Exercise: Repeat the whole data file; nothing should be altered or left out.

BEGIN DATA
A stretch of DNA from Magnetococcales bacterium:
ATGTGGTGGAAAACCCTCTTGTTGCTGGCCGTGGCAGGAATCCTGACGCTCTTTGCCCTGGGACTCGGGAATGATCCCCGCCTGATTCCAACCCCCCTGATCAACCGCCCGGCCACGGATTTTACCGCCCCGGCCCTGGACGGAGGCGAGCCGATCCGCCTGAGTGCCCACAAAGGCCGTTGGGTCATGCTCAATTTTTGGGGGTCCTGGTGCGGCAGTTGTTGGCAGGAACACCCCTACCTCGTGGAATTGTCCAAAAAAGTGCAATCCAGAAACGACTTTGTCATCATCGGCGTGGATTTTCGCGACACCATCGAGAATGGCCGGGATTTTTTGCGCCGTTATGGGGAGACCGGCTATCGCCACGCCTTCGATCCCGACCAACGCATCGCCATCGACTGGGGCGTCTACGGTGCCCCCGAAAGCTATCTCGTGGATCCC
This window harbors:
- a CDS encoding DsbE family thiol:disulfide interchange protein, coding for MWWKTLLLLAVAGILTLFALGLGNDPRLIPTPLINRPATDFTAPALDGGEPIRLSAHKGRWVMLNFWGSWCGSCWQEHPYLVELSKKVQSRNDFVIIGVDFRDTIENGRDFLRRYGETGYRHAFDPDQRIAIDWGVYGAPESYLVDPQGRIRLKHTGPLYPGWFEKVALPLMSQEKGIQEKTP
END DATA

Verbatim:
A stretch of DNA from Magnetococcales bacterium:
ATGTGGTGGAAAACCCTCTTGTTGCTGGCCGTGGCAGGAATCCTGACGCTCTTTGCCCTGGGACTCGGGAATGATCCCCGCCTGATTCCAACCCCCCTGATCAACCGCCCGGCCACGGATTTTACCGCCCCGGCCCTGGACGGAGGCGAGCCGATCCGCCTGAGTGCCCACAAAGGCCGTTGGGTCATGCTCAATTTTTGGGGGTCCTGGTGCGGCAGTTGTTGGCAGGAACACCCCTACCTCGTGGAATTGTCCAAAAAAGTGCAATCCAGAAACGACTTTGTCATCATCGGCGTGGATTTTCGCGACACCATCGAGAATGGCCGGGATTTTTTGCGCCGTTATGGGGAGACCGGCTATCGCCACGCCTTCGATCCCGACCAACGCATCGCCATCGACTGGGGCGTCTACGGTGCCCCCGAAAGCTATCTCGTGGATCCC
This window harbors:
- a CDS encoding DsbE family thiol:disulfide interchange protein, coding for MWWKTLLLLAVAGILTLFALGLGNDPRLIPTPLINRPATDFTAPALDGGEPIRLSAHKGRWVMLNFWGSWCGSCWQEHPYLVELSKKVQSRNDFVIIGVDFRDTIENGRDFLRRYGETGYRHAFDPDQRIAIDWGVYGAPESYLVDPQGRIRLKHTGPLYPGWFEKVALPLMSQEKGIQEKTP